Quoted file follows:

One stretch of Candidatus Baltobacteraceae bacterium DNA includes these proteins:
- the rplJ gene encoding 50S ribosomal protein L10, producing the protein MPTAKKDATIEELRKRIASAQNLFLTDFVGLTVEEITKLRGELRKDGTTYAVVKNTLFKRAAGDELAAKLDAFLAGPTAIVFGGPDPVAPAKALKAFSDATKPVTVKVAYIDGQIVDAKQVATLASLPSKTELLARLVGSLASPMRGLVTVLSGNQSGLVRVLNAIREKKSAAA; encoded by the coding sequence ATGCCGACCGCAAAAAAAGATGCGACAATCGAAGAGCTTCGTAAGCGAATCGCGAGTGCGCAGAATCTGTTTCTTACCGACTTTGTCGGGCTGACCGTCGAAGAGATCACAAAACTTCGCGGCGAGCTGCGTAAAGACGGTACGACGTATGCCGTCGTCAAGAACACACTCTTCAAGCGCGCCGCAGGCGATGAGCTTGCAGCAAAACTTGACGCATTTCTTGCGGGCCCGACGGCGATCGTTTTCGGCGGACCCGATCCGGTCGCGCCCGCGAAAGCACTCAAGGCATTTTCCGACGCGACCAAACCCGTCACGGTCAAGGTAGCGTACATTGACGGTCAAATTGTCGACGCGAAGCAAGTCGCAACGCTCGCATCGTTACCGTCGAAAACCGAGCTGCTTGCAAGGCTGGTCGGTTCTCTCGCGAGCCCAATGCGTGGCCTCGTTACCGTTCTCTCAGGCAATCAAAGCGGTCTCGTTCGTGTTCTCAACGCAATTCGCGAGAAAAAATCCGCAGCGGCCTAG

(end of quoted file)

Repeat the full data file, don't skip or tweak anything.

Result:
One stretch of Candidatus Baltobacteraceae bacterium DNA includes these proteins:
- the rplJ gene encoding 50S ribosomal protein L10, producing the protein MPTAKKDATIEELRKRIASAQNLFLTDFVGLTVEEITKLRGELRKDGTTYAVVKNTLFKRAAGDELAAKLDAFLAGPTAIVFGGPDPVAPAKALKAFSDATKPVTVKVAYIDGQIVDAKQVATLASLPSKTELLARLVGSLASPMRGLVTVLSGNQSGLVRVLNAIREKKSAAA; encoded by the coding sequence ATGCCGACCGCAAAAAAAGATGCGACAATCGAAGAGCTTCGTAAGCGAATCGCGAGTGCGCAGAATCTGTTTCTTACCGACTTTGTCGGGCTGACCGTCGAAGAGATCACAAAACTTCGCGGCGAGCTGCGTAAAGACGGTACGACGTATGCCGTCGTCAAGAACACACTCTTCAAGCGCGCCGCAGGCGATGAGCTTGCAGCAAAACTTGACGCATTTCTTGCGGGCCCGACGGCGATCGTTTTCGGCGGACCCGATCCGGTCGCGCCCGCGAAAGCACTCAAGGCATTTTCCGACGCGACCAAACCCGTCACGGTCAAGGTAGCGTACATTGACGGTCAAATTGTCGACGCGAAGCAAGTCGCAACGCTCGCATCGTTACCGTCGAAAACCGAGCTGCTTGCAAGGCTGGTCGGTTCTCTCGCGAGCCCAATGCGTGGCCTCGTTACCGTTCTCTCAGGCAATCAAAGCGGTCTCGTTCGTGTTCTCAACGCAATTCGCGAGAAAAAATCCGCAGCGGCCTAG